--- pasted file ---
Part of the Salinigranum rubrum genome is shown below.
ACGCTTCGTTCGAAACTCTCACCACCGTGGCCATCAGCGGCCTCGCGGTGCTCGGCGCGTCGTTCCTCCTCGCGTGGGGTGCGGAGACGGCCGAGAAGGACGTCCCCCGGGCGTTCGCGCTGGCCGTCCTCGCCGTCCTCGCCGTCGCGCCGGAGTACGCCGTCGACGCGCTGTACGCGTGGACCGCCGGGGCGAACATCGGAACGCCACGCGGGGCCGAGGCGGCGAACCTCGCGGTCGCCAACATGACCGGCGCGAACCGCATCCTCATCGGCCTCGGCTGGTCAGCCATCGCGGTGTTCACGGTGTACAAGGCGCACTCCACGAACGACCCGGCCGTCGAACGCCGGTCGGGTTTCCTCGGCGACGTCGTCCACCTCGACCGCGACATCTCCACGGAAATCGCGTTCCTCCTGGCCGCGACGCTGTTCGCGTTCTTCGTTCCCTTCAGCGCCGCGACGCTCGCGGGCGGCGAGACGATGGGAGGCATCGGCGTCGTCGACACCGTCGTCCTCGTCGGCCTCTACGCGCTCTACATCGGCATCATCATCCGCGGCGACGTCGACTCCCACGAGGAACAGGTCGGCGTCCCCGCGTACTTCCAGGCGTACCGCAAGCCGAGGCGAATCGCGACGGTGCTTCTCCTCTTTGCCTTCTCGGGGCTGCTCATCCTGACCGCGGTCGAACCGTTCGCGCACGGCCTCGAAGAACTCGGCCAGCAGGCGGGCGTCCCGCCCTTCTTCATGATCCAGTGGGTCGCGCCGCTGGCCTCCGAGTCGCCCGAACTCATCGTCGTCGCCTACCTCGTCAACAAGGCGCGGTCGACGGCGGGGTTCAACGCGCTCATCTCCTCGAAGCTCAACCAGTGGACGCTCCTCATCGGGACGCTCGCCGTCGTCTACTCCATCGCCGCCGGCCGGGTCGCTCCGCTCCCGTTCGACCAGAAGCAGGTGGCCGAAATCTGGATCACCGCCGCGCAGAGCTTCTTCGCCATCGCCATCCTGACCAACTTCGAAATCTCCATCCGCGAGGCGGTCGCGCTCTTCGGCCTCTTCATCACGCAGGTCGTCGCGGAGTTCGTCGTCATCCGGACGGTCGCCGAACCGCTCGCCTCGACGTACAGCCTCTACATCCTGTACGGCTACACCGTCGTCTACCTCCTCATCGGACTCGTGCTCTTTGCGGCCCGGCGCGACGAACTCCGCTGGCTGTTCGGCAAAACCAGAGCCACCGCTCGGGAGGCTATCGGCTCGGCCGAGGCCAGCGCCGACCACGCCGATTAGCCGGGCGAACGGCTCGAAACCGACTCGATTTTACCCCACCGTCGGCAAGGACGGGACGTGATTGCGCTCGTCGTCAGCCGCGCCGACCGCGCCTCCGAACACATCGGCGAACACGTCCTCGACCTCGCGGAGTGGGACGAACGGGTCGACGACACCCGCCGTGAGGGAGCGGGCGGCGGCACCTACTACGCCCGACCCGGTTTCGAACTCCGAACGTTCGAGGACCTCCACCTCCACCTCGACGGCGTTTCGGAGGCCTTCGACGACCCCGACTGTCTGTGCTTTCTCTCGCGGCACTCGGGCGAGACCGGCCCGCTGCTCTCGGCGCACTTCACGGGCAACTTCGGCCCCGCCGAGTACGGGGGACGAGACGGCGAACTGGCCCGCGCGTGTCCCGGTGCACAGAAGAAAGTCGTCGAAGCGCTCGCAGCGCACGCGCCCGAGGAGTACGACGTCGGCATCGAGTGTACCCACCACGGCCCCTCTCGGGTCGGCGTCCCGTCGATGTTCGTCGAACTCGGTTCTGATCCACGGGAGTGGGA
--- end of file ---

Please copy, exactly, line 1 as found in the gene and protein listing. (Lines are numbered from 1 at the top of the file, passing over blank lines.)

Part of the Salinigranum rubrum genome is shown below.